You can also jam a bit of paper into the front power cut off switch on the bottom left front behind the bezel and thus test with the cover off, and similarly jam a piece of paper into the back of the power supply cut off switch to test with the back off, but I suspect you already know this.


I'm well aware of how bad the Rifa caps are. I was working on a project with both my Mac 128 and 512ke plugged up and all the Rifas in both of  those decided to blow at the same time, it was not fun... So yeah, I'm pulling the Rifas as soon as I get capacitors in. Right now I'm just focusing on the electrolytics and the Rifas but I'll replace other caps and parts if need be, thanks.

I've also noticed that with the power supplies as they are now, using the semi-working one I can usually only get one or two power-up attempts out of them - one lasts just long enough to bring up the POST screen and shows errors, the other only lasts a second or two before it shuts off. The completely dead power supply I can usually get it to click a bit and power off instantly. In both cases it usually takes several hours for whatever's inside to allow me another power-on attempt. Very strange... But, can't do any real testing 'til I get everything recapped.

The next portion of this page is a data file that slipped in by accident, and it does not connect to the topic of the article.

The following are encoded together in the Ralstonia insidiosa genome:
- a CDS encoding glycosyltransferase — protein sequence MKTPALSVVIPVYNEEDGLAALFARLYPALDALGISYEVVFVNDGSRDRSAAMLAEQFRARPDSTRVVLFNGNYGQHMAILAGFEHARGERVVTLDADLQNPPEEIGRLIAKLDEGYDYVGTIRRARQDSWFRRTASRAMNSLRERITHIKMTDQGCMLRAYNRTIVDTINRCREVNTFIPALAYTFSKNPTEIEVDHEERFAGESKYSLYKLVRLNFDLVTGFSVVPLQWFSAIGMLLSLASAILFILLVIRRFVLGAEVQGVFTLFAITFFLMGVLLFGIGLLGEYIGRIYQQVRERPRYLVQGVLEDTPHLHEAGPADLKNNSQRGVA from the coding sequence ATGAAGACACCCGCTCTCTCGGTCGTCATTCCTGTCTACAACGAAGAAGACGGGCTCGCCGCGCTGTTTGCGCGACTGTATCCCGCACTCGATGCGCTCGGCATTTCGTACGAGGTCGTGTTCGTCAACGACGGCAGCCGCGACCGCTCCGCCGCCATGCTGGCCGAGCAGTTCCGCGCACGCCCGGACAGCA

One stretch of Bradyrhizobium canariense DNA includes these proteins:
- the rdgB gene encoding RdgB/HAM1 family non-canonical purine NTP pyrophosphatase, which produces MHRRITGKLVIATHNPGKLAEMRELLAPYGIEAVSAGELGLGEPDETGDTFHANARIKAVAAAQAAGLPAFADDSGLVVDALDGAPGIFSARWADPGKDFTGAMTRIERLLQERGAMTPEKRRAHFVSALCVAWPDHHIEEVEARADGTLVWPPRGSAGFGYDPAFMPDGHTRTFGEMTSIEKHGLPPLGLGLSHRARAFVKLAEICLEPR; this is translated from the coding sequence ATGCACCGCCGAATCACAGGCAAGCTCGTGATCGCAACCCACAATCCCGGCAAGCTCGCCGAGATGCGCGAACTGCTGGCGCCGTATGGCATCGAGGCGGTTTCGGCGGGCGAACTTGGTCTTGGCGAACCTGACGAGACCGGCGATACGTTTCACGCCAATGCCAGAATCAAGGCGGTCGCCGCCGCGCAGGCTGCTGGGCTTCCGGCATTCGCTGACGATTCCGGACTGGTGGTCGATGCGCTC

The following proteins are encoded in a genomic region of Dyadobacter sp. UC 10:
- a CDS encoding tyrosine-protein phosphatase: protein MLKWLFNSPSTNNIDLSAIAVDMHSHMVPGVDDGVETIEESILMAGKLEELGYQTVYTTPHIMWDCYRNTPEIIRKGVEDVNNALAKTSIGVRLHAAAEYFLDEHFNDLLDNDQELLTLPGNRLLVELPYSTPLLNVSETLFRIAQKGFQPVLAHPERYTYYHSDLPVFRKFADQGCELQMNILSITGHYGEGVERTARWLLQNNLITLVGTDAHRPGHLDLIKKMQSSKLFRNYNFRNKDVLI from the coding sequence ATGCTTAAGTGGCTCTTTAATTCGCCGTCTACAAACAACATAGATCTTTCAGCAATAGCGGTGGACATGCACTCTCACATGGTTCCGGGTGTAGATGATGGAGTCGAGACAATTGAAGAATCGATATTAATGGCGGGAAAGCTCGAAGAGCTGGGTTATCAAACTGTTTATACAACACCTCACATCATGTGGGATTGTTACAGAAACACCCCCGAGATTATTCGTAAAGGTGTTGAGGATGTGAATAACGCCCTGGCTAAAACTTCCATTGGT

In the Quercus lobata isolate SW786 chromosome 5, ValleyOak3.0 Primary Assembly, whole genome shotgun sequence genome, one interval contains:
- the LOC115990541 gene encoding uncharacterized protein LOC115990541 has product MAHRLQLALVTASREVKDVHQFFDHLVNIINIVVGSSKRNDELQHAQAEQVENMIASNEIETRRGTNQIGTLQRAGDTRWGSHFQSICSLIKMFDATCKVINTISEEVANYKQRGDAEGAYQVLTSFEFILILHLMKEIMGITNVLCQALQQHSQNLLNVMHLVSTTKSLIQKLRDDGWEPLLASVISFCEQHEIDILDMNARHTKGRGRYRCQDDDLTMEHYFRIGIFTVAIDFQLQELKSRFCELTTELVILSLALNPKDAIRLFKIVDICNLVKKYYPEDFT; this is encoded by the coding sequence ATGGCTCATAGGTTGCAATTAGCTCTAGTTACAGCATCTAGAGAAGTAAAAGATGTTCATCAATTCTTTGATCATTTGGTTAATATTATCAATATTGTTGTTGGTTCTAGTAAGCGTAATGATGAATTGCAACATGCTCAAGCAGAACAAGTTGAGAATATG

On another note, Ray, I blame you for getting me into Lisas in the first place. I was watching LisaEm's progress for a year or two prior to the very first working build of the emulator :D
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rayarachelian

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Re: And so the Lisa adventure begins
« Reply #5 on: April 11, 2020, 08:19:55 pm »

The completely dead power supply I can usually get it to click a bit and power off instantly.

That's a classic symptom of bad caps right there.

In both cases it usually takes several hours for whatever's inside to allow me another power-on attempt. Very strange... But, can't do any real testing 'til I get everything recapped.

On another note, Ray, I blame you for getting me into Lisas in the first place. I was watching LisaEm's progress for a year or two prior to the very first working build of the emulator :D

Indeed, fix the caps, that's the first step.

Oh, and uh, you're welcome.
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patrick

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Re: And so the Lisa adventure begins
« Reply #6 on: April 12, 2020, 08:38:20 am »

Check the 5 V setting pot (R29, 500R) on the power supply board. If the slider loses contact with the cermet track, the output voltages will increase until they trip the crowbar thyristor. This can happen once after warming up (power supply simply switches off) or frequently (power supply makes clicking noises).

As mentioned above, the golden RIFA capacitors usually need to be replaced. Use X2 resp Y2 parts to comply with your local safety regulations. The power supply also works without these parts, but EMI will be above CE resp. FCC limits.